by Mauro Corso
Mauro Corso is a journalist, writer, and actor who lives between Rome and Berlin. As a special contributor to MartinLastrapes.com, Corso has written a series of Guest Posts about vampires in popular culture. This is PART 1 of 4…
As an avid fan of Inside the Outside, I was thrilled to learn that Martin Lastrapes’ next novel was going to be about vampires.
It seemed to me like a logical evolution, as vampirism is the supernatural equivalent of cannibalism; and, of course, there would seem to be some common ground between blood-sucking vampires and flesh-eating cannibals—at the very least, in the powerful drive to hunt.
Of course, Timber Marlow (the protagonist cannibal of Inside the Outside) didn’t have an eternity to live, as is the case with vampires, which is an important difference. While, at the end of the day, there are more differences than similarities between vampires and cannibals, the “man as prey” concept is both a powerful and central theme for both.
In the last few years vampires have been all the rage and, while I was excited to find out Lastrapes would be trying his hand at the vampire genre, I couldn't help but think, "Aren’t there already too many fanged demons already?!” Lastrapes displayed masterful craftsmanship in Inside the Outside, so my concerns weren't about his writing or storytelling ability.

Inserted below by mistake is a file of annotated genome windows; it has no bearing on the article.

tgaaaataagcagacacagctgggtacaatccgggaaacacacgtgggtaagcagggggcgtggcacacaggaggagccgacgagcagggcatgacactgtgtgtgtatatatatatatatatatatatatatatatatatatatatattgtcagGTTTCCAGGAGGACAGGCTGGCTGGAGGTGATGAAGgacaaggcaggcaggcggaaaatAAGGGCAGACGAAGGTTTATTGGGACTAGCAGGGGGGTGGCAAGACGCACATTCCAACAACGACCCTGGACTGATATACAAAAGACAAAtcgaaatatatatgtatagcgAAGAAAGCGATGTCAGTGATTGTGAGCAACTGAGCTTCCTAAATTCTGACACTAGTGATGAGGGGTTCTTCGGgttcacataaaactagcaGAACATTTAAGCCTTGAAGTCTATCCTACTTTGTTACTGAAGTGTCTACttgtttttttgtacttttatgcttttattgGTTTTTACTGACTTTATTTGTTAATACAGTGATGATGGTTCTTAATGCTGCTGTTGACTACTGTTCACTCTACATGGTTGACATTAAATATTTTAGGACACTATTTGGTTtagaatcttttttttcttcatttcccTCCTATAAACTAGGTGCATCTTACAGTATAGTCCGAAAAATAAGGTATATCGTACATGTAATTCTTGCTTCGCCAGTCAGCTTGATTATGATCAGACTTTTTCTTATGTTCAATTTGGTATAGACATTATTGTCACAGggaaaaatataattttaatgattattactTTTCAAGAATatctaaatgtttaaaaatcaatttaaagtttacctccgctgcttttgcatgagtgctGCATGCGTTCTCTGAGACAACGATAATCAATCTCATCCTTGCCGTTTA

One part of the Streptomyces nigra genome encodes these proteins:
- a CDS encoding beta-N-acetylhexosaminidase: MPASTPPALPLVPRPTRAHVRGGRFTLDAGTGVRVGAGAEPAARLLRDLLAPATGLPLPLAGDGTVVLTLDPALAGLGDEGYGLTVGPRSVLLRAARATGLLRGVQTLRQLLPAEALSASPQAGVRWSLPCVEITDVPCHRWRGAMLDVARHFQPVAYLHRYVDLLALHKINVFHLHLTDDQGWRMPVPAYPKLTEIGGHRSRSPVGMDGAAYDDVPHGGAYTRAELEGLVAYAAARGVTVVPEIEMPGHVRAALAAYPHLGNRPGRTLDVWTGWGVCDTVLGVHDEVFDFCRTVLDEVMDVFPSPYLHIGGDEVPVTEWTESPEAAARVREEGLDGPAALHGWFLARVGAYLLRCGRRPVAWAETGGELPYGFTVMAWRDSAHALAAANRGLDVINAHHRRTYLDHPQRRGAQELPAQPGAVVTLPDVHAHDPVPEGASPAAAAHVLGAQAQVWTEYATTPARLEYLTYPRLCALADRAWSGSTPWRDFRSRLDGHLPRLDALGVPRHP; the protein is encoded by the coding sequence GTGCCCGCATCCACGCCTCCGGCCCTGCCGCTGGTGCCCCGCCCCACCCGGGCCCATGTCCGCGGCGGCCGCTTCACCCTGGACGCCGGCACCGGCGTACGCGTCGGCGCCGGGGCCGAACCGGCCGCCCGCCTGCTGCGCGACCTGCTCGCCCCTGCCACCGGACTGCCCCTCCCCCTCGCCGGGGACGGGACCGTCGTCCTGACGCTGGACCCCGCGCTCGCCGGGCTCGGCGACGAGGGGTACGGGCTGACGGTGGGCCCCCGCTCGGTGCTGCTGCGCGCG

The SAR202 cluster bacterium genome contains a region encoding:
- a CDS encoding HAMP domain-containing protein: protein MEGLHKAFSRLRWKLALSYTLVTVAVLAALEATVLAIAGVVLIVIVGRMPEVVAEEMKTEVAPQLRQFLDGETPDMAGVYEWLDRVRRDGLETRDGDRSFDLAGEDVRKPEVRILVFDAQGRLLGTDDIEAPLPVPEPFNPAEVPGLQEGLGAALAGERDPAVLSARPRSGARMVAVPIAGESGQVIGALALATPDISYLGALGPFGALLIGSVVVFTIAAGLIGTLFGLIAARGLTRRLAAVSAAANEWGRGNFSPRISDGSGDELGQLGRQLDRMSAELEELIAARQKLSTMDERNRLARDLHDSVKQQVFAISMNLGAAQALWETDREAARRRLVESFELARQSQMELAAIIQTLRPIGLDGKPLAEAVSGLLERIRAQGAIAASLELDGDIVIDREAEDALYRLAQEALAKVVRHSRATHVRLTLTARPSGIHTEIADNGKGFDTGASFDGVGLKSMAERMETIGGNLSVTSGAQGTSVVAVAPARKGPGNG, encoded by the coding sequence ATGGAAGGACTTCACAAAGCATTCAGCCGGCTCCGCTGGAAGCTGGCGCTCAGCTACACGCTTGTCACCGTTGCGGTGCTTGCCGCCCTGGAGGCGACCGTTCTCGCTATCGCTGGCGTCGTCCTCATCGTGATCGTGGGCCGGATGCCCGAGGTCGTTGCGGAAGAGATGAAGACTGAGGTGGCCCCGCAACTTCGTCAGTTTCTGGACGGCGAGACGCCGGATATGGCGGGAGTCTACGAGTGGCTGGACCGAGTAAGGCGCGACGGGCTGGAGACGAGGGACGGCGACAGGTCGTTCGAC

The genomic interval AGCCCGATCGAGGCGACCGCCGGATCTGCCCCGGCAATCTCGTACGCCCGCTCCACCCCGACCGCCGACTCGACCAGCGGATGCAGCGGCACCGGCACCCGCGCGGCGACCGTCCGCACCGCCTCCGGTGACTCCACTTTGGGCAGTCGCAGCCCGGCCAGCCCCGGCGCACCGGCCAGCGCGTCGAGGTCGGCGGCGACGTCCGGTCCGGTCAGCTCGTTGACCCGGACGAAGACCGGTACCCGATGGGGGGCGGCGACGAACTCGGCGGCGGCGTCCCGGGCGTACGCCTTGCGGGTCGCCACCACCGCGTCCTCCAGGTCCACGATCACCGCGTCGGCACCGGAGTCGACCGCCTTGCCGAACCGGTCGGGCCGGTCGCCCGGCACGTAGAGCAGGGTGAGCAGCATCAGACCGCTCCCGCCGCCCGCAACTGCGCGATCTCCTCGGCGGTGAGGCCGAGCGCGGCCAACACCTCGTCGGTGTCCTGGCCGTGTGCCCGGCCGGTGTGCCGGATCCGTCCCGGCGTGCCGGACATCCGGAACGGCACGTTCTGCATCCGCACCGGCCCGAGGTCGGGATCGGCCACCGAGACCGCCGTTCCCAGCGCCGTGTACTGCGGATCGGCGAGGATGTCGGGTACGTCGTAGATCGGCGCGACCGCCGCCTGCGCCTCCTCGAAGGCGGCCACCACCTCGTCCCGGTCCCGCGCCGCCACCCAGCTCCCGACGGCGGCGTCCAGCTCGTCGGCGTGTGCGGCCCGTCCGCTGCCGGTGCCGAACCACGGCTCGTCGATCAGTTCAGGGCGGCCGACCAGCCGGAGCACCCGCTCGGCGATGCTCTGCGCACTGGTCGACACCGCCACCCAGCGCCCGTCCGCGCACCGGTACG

I just worried that it might be difficult—if not impossible—for him to write a story capable of distinguishing itself amongst the over-saturated world of vampire literature.
These were the thoughts that went through my mind as I prepared to read Lastrapes' two Vampire Shorts, “Adam & Olivia” and “Jesus the Mexican Vampire Hunter,” which, respectively, will be the first two chapters of his forthcoming novel: The Vampire, the Hunter, and the Girl. I am very happy to report that, upon reading the Vampire Shorts, all of my doubts and fears faded away.
In “Adam & Olivia” and “Jesus the Mexican Vampire Hunter,” I found the same compelling writing I was so enthusiastic about in Inside the Outside; that intensive style that brings the reader into what's going on in a highly sensorial level. I also found and enjoyed Lastrapes' distinct ability for building and developing characters, which was a strong trait of Inside the Outside.
Between the two shorts, we meet the three main characters: Adam, Olivia, and Jesus. In "Adam & Olivia," we meet a vampire on the prowl and the girl who has no idea she is being hunted; in "Jesus the Mexican Vampire Hunter," we meet a young man named Jesus, who is one of the few people that not only knows vampires exist, but has dedicated his life to hunting and killing them.
Perhaps my favorite aspect of Lastrapes' Vampire Shorts is they can be regarded as a diptych. Traditionally, a diptych is two different paintings tied to one another to tell a complete story. In this way, I think “Adam & Olivia” and “Jesus the Mexican Vampire Hunter” are a very interesting experiment in and of themselves.
Their very nature demands a multi-faceted approach from readers. Individually, both stories effectively stand alone, each with an engaging narrative and strong character development. Together, however, these Vampire Shorts conspire to tell an even richer story, which leaves me all the more excited for the publication of the completed novel.